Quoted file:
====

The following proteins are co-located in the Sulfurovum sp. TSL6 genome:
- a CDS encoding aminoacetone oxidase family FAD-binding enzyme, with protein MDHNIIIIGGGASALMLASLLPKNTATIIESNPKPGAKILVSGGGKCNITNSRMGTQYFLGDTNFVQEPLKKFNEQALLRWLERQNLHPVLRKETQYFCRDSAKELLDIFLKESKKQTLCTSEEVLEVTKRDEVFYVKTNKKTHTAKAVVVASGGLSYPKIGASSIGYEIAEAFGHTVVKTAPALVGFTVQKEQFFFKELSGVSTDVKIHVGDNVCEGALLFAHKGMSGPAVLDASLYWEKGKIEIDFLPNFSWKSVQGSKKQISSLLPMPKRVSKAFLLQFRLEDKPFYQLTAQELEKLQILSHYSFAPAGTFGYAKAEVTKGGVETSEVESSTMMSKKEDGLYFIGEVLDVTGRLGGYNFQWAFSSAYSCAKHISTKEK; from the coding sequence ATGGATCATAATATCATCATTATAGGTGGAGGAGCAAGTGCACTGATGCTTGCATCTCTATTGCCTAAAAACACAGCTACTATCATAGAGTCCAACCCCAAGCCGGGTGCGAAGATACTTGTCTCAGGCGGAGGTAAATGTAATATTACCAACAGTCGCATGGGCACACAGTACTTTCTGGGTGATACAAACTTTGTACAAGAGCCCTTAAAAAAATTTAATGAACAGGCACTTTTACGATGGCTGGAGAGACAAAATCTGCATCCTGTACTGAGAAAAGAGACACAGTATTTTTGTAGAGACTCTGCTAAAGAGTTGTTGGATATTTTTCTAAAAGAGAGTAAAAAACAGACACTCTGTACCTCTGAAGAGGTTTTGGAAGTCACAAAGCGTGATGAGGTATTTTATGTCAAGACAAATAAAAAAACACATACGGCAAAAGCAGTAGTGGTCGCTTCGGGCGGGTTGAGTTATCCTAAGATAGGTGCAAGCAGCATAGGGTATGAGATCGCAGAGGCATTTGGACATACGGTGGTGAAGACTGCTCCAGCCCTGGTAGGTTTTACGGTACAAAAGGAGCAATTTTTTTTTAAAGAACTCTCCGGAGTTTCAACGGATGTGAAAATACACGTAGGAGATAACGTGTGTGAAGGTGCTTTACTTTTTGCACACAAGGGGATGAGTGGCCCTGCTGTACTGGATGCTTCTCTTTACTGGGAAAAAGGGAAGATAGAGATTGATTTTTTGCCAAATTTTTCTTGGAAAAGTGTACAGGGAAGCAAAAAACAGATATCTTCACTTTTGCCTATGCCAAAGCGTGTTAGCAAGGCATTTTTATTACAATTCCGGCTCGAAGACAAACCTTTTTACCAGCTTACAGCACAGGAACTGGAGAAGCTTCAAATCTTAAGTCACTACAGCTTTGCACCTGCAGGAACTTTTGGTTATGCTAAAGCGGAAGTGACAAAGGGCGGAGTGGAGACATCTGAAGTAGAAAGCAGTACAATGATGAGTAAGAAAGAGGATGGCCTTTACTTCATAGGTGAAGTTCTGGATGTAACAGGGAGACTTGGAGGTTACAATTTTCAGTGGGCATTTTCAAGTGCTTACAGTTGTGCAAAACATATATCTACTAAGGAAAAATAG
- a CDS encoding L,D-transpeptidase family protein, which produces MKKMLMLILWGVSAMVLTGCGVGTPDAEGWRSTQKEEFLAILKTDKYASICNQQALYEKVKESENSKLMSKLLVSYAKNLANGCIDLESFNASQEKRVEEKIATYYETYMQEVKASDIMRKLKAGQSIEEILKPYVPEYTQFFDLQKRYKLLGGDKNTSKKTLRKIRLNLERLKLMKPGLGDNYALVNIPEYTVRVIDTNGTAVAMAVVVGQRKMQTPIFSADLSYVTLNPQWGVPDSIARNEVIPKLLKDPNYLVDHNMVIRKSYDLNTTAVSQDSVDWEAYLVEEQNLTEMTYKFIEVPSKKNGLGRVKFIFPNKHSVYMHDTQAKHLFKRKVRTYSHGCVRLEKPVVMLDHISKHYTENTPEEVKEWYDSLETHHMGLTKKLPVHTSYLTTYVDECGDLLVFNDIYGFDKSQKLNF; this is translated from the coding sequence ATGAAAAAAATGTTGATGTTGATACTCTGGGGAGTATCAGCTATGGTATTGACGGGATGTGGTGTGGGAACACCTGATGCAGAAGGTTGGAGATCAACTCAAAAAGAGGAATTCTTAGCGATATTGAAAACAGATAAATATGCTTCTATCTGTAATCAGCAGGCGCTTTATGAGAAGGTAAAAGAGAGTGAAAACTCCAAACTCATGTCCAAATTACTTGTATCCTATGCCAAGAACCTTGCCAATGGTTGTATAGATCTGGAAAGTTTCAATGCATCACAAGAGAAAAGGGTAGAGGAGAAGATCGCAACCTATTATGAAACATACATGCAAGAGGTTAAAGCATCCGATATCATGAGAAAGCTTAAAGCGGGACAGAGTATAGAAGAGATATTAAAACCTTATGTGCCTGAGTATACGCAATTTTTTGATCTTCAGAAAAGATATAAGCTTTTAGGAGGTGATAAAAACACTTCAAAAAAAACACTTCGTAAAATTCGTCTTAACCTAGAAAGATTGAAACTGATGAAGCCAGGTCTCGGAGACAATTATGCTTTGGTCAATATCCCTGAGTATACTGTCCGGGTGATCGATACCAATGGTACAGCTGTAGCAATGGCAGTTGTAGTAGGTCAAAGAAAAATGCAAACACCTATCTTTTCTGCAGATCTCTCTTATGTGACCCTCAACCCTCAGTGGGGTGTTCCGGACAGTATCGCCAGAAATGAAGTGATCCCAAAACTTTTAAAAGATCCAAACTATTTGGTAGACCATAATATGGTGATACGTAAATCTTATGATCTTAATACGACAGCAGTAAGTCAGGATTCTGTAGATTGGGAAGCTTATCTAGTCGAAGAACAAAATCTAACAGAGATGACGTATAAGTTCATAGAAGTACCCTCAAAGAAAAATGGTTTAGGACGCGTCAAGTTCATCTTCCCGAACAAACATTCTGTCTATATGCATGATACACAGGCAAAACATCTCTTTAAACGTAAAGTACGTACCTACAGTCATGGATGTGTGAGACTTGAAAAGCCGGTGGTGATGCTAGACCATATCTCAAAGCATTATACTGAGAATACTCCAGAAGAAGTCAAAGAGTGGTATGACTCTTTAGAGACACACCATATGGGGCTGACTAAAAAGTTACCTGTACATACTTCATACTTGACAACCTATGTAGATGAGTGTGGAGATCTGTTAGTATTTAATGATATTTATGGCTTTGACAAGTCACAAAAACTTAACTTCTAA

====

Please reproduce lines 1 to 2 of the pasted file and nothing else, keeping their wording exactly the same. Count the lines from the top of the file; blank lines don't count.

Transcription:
The following proteins are co-located in the Sulfurovum sp. TSL6 genome:
- a CDS encoding aminoacetone oxidase family FAD-binding enzyme, with protein MDHNIIIIGGGASALMLASLLPKNTATIIESNPKPGAKILVSGGGKCNITNSRMGTQYFLGDTNFVQEPLKKFNEQALLRWLERQNLHPVLRKETQYFCRDSAKELLDIFLKESKKQTLCTSEEVLEVTKRDEVFYVKTNKKTHTAKAVVVASGGLSYPKIGASSIGYEIAEAFGHTVVKTAPALVGFTVQKEQFFFKELSGVSTDVKIHVGDNVCEGALLFAHKGMSGPAVLDASLYWEKGKIEIDFLPNFSWKSVQGSKKQISSLLPMPKRVSKAFLLQFRLEDKPFYQLTAQELEKLQILSHYSFAPAGTFGYAKAEVTKGGVETSEVESSTMMSKKEDGLYFIGEVLDVTGRLGGYNFQWAFSSAYSCAKHISTKEK; from the coding sequence ATGGATCATAATATCATCATTATAGGTGGAGGAGCAAGTGCACTGATGCTTGCATCTCTATTGCCTAAAAACACAGCTACTATCATAGAGTCCAACCCCAAGCCGGGTGCGAAGATACTTGTCTCAGGCGGAGGTAAATGTAATATTACCAACAGTCGCATGGGCACACAGTACTTTCTGGGTGATACAAACTTTGTACAAGAGCCCTTAAAAAAATTTAATGAACAGGCACTTTTACGATGGCTGGAGAGACAAAATCTGCATCCTGTACTGAGAAAAGAGACACAGTATTTTTGTAGAGACTCTGCTAAAGAGTTGTTGGATATTTTTCTAAAAGAGAGTAAAAAACAGACACTCTGTACCTCTGAAGAGGTTTTGGAAGTCACAAAGCGTGATGAGGTATTTTATGTCAAGACAAATAAAAAAACACATACGGCAAAAGCAGTAGTGGTCGCTTCGGGCGGGTTGAGTTATCCTAAGATAGGTGCAAGCAGCATAGGGTATGAGATCGCAGAGGCATTTGGACATACGGTGGTGAAGACTGCTCCAGCCCTGGTAGGTTTTACGGTACAAAAGGAGCAATTTTTTTTTAAAGAACTCTCCGGAGTTTCAACGGATGTGAAAATACACGTAGGAGATAACGTGTGTGAAGGTGCTTTACTTTTTGCACACAAGGGGATGAGTGGCCCTGCTGTACTGGATGCTTCTCTTTACTGGGAAAAAGGGAAGATAGAGATTGATTTTTTGCCAAATTTTTCTTGGAAAAGTGTACAGGGAAGCAAAAAACAGATATCTTCACTTTTGCCTATGCCAAAGCGTGTTAGCAAGGCATTTTTATTACAATTCCGGCTCGAAGACAAACCTTTTTACCAGCTTACAGCACAGGAACTGGAGAAGCTTCAAATCTTAAGTCACTACAGCTTTGCACCTGCAGGAACTTTTGGTTATGCTAAAGCGGAAGTGACAAAGGGCGGAGTGGAGACATCTGAAGTAGAAAGCAGTACAATGATGAGTAAGAAAGAGGATGGCCTTTACTTCATAGGTGAAGTTCTGGATGTAACAGGGAGACTTGGAGGTTACAATTTTCAGTGGGCATTTTCAAGTGCTTACAGTTGTGCAAAACATATATCTACTAAGGAAAAATAG